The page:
Back in the 90’s very young kids were making very big money on underground raves and designer drugs. The raves were off the hook, thousands of people in factory warehouses the size of football fields, with chill rooms, black lights, trippy visuals, go go dancers, and a market driven proliferation of the drug ecstasy, or simply, X. These were the days before “rolling” was a term. “Ex-ing” was still de rigeur term in Seattle. The kids that threw the raves were rich kids who got even richer selling drugs to other rich kids and leveraging the drug money to throw massive underground raves. Because of the questionable nature of these massive events, they were rarely, if barely, legal. All the financials were off the books, for obvious drug related reasons. Therefore there were elaborate systems for getting to these raves, meant to elude any heat. First of all advertising was mostly through hand delivered flyers. The flyers were often ornate masterpieces of design. On the flyer would be a phone number. On the day of the rave you would call the number to find out the “secret” location. Often that number would refer you to another number. In those days this ruse seemed to be enough to deter police intervention. And when the parties were successful these guys would clear $100 grand.
The guys that threw these parties would sometimes come in from out of state, LA or NY. When that happened they would often rent out suites at the Alexis Hotel, the small upscale boutique hotel on the Seattle waterfront where I worked at from 1992 to 93. The entourage would typically roll in around Wednesday and party every night. They would throw their big warehouse party on Saturday night and then stay on at the hotel a few days afterward. After a successful rave they would usually throw massive parties in the suite. We loved giving room service to that clientele. They tipped outrageously and the girls were beautiful (incredible/ not to be believed), not to mention dressed to kill. The free ecstasy was a nice tip too.
After one especially successful party the producers ordered about $10,000 of room service from me, which equated to over $2K in gratuity. This party turned out to be great because they invited me and a few of the bellmen to join them after our shift was over.
One of the bellmen, Steve, was my closest friend at the Alexis. His dad was a local Fire Chief, so during the days Steve would fight fires as a junior firefighter, with his dad, and at night he would work at the Alexis. Steve milked that bellman job even more than I milked my roomservice job. It was a sweet set up.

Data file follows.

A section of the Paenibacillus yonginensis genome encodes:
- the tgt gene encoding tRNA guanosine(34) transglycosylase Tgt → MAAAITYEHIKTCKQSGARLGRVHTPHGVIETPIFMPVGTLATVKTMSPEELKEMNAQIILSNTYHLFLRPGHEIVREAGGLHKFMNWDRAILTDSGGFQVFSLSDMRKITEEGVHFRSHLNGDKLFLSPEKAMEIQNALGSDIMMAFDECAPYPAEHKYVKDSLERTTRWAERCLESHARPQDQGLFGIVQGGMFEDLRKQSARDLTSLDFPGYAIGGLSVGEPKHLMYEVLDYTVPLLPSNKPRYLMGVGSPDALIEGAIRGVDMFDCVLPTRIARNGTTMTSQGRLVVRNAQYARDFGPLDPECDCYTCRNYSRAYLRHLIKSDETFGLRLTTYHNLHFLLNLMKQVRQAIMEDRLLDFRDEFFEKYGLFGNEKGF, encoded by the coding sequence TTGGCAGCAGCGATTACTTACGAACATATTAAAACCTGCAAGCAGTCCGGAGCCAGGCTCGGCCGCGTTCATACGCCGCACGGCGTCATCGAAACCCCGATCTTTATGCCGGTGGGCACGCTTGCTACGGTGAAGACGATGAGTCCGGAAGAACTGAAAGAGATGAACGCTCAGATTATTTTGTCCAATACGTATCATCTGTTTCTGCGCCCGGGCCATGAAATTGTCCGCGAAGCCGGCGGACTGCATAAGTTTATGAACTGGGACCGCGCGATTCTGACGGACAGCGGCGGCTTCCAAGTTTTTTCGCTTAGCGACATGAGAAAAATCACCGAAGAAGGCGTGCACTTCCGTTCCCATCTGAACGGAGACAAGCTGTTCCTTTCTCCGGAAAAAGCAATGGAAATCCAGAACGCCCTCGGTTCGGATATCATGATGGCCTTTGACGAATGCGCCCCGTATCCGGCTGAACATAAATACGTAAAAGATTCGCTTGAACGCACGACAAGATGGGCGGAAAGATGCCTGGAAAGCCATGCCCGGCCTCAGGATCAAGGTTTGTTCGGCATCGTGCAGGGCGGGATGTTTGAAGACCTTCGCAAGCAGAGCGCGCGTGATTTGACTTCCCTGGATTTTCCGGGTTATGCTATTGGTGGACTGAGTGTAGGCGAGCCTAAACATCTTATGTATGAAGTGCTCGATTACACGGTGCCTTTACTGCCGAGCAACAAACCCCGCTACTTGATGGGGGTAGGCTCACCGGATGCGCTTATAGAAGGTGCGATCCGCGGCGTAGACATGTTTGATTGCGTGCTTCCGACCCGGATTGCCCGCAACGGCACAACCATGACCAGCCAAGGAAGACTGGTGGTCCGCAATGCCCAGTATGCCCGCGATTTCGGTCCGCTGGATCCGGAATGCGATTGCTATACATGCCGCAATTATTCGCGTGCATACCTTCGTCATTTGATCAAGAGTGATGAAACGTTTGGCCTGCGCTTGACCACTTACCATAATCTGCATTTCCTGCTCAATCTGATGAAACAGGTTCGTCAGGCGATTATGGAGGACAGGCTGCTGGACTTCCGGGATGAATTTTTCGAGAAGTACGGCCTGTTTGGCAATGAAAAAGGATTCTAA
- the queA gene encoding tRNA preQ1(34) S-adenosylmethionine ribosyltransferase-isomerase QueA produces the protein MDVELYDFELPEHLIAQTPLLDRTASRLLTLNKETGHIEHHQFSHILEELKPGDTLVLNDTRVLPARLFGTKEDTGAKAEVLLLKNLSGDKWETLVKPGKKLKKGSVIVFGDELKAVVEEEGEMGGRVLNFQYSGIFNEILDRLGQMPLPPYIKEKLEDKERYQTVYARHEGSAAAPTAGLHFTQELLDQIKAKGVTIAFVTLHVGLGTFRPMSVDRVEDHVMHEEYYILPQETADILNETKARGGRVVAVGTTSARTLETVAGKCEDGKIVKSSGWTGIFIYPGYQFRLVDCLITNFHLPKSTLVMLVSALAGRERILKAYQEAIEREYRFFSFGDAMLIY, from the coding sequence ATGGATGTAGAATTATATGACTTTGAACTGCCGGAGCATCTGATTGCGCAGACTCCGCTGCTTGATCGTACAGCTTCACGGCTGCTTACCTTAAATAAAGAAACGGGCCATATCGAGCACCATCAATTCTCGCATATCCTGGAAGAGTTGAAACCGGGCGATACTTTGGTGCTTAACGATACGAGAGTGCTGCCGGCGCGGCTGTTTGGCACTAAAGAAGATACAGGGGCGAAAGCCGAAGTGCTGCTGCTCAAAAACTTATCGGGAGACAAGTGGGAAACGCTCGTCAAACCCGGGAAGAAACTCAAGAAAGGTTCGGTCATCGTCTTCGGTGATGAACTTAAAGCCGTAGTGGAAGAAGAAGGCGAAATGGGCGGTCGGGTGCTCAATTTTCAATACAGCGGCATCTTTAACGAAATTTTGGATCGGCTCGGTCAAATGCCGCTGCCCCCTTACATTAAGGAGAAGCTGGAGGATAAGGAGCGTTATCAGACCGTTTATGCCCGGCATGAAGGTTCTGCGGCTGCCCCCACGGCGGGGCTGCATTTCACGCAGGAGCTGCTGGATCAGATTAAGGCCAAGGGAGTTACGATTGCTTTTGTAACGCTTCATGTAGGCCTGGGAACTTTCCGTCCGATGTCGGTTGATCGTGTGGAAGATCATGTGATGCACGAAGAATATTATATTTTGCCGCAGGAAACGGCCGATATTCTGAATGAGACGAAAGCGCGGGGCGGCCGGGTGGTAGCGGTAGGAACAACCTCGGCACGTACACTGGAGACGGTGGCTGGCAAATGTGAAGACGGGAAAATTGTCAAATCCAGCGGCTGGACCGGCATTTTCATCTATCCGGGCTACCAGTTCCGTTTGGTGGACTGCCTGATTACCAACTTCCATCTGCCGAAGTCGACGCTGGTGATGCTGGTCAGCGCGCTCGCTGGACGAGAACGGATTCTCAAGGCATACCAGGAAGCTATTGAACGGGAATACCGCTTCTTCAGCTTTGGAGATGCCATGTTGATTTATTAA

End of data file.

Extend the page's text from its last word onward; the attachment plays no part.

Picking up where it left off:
Steve was mostly an upstanding citizen, even, at times, a brave and heroic one. One time he talked a major 80’s rock star from shooting himself in the head. The rock star was suicidal because he had cheated on his wife with one of the hostesses from our 5 star restaurant, The Painted Table, in the lobby of the hotel.
Steve said he was in the middle of talking the gun away from the rock star when the phone rang. The rocker ran to the phone, ripped it out of its socket and tossed it out the window. It landed on our chef’s car in the lot below. As soon as the phone hit the car below another phone rang. It turned out to be the second phone in the adjoining room. Steve raced the rocker to the phone and held it behind his back so the guy couldn’t throw it. The rest of the band sent him a $1K tip a week later in gratitude.
That’s the kind of guy Steve was. But Steve was also the kind of guy who would do sneaky shit too. For about 3 months of my year at the Alexis we had the cast and crew of The Little Buddha staying at the hotel. Chris Isaacs, Bridget Fonda and best of all, Bernardo Bertolucci. Keanu Reeves, the Buddha, was staying with a friend in town. The producer of the movie, Jeremy Thomas, was staying at the hotel too. Jeremy Thomas is a legend. Check out this pedigree. He’s produced films directed by Nicolas Roeg, Nicolas Roeg: Bad Timing, Eureka and Insignificance, Julien Temple's The Great Rock 'n' Roll Swindle, Nagisa Oshima's Merry Christmas, Mr. Lawrence, and The Hit directed by Stephen Frears, Bernardo Bertolucci’s epic, The Last Emperor, Bertolucci's film of Paul Bowles’ The Sheltering Sky, David Cronenberg’s films of William S. Burroughs’ Naked Lunch, J. G. Ballard’s Crash and Christopher Hampton's A Dangerous Method. Heady stuff